Fetterley and Pryse's American Women Regionalists
Includes several short sketches and fictions by Zitkala-Sa and Alice Dunbar-Nelson, as well as Sui Sin Ear.
In addition to painting pictures, Regionalist
artists were employed to paint murals in public buildings such as post offices and statehouses.
This conception of regionalism raises other questions as well: given regionalism's insistence on empathy and "the free choice of mothers," how does regionalist
theory handle the genre's occasional spiteful friends or monstrous mothers devoid of empathy, such as Joe Daggett's demanding invalid mother in "A New England Nun," from whose unceasing care Louisa shrinks at least as much as she shrinks from the heteronormative state of marriage to Joe?
If possible, students should also be given an opportunity to see original Regionalist
pictures in local art collections.
Yet despite the significant policy shift, the regionalist
approach continued to dominate decision-making with regard to the Rhodesian problem.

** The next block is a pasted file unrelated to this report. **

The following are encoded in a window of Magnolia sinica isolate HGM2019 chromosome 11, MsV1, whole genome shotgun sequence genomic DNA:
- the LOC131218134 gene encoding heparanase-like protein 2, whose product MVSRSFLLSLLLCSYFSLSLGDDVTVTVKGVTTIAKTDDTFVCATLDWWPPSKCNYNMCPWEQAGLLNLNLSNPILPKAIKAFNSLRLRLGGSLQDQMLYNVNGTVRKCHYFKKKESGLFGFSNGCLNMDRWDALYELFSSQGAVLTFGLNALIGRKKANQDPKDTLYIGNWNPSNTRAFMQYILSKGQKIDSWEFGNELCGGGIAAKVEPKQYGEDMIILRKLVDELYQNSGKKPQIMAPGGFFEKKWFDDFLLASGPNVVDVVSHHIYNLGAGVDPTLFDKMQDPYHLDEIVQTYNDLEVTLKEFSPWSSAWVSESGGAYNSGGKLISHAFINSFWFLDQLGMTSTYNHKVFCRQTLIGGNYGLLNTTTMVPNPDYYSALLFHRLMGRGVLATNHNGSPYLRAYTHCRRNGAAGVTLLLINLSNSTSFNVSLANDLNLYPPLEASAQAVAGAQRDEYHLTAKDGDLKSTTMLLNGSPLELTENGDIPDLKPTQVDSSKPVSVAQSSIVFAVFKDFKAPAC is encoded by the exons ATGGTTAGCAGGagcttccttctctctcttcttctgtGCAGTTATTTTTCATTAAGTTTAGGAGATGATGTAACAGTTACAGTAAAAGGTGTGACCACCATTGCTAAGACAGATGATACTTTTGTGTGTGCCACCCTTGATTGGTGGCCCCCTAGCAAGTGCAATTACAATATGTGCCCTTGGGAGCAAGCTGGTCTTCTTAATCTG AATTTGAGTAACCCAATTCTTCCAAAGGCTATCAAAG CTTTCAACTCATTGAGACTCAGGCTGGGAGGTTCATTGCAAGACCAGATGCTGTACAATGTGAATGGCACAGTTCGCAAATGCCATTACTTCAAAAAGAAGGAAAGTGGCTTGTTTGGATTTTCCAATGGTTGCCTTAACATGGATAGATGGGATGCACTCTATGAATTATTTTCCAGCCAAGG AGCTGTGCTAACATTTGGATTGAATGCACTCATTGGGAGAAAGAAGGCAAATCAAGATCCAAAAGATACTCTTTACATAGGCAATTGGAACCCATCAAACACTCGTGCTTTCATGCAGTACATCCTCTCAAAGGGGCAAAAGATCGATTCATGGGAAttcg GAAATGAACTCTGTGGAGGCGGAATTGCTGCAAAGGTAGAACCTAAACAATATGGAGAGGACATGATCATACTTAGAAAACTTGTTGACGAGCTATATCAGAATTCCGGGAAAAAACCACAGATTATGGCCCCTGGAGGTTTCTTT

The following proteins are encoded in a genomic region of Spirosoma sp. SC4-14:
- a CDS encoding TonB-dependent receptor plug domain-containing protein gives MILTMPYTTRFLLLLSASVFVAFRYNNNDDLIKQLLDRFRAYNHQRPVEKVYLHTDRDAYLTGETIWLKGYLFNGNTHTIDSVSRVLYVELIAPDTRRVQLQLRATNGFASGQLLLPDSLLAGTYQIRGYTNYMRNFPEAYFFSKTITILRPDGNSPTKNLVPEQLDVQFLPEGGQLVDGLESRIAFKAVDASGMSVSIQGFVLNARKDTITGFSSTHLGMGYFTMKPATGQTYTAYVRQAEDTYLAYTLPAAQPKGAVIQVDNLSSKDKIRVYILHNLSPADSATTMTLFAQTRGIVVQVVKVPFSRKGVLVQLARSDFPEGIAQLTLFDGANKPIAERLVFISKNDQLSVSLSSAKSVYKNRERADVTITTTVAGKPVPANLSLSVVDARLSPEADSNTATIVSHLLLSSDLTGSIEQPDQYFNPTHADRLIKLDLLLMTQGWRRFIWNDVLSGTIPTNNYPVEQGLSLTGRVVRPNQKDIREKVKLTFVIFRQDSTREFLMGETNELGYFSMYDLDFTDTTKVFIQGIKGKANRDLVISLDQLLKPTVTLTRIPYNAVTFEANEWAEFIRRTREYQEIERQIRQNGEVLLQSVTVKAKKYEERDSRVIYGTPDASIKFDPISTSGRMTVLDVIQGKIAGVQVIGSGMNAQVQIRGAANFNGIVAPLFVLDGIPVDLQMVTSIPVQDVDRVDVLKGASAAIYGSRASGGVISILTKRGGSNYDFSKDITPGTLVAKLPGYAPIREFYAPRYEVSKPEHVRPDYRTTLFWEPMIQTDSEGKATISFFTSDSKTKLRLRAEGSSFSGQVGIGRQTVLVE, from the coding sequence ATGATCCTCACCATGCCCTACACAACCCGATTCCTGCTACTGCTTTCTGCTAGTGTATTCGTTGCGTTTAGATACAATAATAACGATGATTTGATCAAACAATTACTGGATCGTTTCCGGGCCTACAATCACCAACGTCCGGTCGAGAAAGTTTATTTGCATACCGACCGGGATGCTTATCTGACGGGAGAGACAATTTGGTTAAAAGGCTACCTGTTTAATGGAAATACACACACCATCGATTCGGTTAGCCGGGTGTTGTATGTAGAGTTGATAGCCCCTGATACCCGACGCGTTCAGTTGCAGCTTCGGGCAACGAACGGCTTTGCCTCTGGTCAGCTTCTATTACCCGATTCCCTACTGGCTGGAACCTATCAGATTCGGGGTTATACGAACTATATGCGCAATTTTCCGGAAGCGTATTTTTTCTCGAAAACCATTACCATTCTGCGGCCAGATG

Although many of the new regionalists
praise Rusk's analysis for connecting urban decline with inelasticity, few are willing to focus responsibility for filling the governance gap so squarely on state legislatures, especially when the states are advised to act top-down by imposing such measures as city-county consolidation.
In the early 1930s Warren began to develop closer to home another example of what might be called a universal regionalist
- William Faulkner.
Fetterley and Bryse assert that regionalist
writers did not necessarily differentiate between their own writing and that of their contemporaries, at the same time that they affirm that "in practice" regionalists
did differentiate themselves from local colorists "primarily in their desire not to hold up regional characters to potential ridicule by eastern urban readers but rather to present regional experience from within, so as to engage the reader's sympathy and identification" (xii).
And if the allegedly national (but in fact LA and NYC heavy) biennial of two years back seems about as sea-to-shining-sea as a New York City subway token, we might take a cut with our "New York Parochialism" wedge and get the air of neglected regionalists
under the ball.
sought to retain what they regarded as the "natural" features of regional societies.
Stimulated by the revival of modernist-inspired nationalism of the 1920s, the regionalists
examined the diverse ethnic and racial cultures of Brazil.
All this is not so much wrong as unsurprising, especially to historians and Latin American regionalists